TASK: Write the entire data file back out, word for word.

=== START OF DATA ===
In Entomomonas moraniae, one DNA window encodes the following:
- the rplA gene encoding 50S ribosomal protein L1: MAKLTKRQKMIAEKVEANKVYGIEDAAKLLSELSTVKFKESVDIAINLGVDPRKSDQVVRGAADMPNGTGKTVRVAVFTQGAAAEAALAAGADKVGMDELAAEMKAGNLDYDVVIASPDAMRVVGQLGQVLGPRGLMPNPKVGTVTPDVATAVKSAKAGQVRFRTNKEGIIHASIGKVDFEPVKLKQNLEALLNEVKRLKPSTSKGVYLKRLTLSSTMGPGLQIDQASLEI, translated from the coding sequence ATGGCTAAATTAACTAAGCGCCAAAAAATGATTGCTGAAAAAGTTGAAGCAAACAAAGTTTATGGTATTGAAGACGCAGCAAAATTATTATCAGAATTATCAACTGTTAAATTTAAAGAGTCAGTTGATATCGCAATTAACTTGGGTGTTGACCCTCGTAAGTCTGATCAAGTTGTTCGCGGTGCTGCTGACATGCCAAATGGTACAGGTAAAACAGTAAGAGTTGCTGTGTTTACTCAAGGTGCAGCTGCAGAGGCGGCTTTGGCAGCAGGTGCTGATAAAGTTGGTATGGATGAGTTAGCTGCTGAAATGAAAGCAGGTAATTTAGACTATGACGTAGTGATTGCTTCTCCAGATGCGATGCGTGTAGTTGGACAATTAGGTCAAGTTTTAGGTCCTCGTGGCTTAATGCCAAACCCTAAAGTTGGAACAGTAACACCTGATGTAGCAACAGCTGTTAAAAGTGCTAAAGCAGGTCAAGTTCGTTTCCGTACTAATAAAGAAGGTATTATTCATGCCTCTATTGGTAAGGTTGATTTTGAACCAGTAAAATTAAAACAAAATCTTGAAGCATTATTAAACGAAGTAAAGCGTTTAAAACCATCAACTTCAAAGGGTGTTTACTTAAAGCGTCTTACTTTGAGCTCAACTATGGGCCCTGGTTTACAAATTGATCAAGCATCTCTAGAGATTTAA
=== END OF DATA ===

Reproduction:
In Entomomonas moraniae, one DNA window encodes the following:
- the rplA gene encoding 50S ribosomal protein L1: MAKLTKRQKMIAEKVEANKVYGIEDAAKLLSELSTVKFKESVDIAINLGVDPRKSDQVVRGAADMPNGTGKTVRVAVFTQGAAAEAALAAGADKVGMDELAAEMKAGNLDYDVVIASPDAMRVVGQLGQVLGPRGLMPNPKVGTVTPDVATAVKSAKAGQVRFRTNKEGIIHASIGKVDFEPVKLKQNLEALLNEVKRLKPSTSKGVYLKRLTLSSTMGPGLQIDQASLEI, translated from the coding sequence ATGGCTAAATTAACTAAGCGCCAAAAAATGATTGCTGAAAAAGTTGAAGCAAACAAAGTTTATGGTATTGAAGACGCAGCAAAATTATTATCAGAATTATCAACTGTTAAATTTAAAGAGTCAGTTGATATCGCAATTAACTTGGGTGTTGACCCTCGTAAGTCTGATCAAGTTGTTCGCGGTGCTGCTGACATGCCAAATGGTACAGGTAAAACAGTAAGAGTTGCTGTGTTTACTCAAGGTGCAGCTGCAGAGGCGGCTTTGGCAGCAGGTGCTGATAAAGTTGGTATGGATGAGTTAGCTGCTGAAATGAAAGCAGGTAATTTAGACTATGACGTAGTGATTGCTTCTCCAGATGCGATGCGTGTAGTTGGACAATTAGGTCAAGTTTTAGGTCCTCGTGGCTTAATGCCAAACCCTAAAGTTGGAACAGTAACACCTGATGTAGCAACAGCTGTTAAAAGTGCTAAAGCAGGTCAAGTTCGTTTCCGTACTAATAAAGAAGGTATTATTCATGCCTCTATTGGTAAGGTTGATTTTGAACCAGTAAAATTAAAACAAAATCTTGAAGCATTATTAAACGAAGTAAAGCGTTTAAAACCATCAACTTCAAAGGGTGTTTACTTAAAGCGTCTTACTTTGAGCTCAACTATGGGCCCTGGTTTACAAATTGATCAAGCATCTCTAGAGATTTAA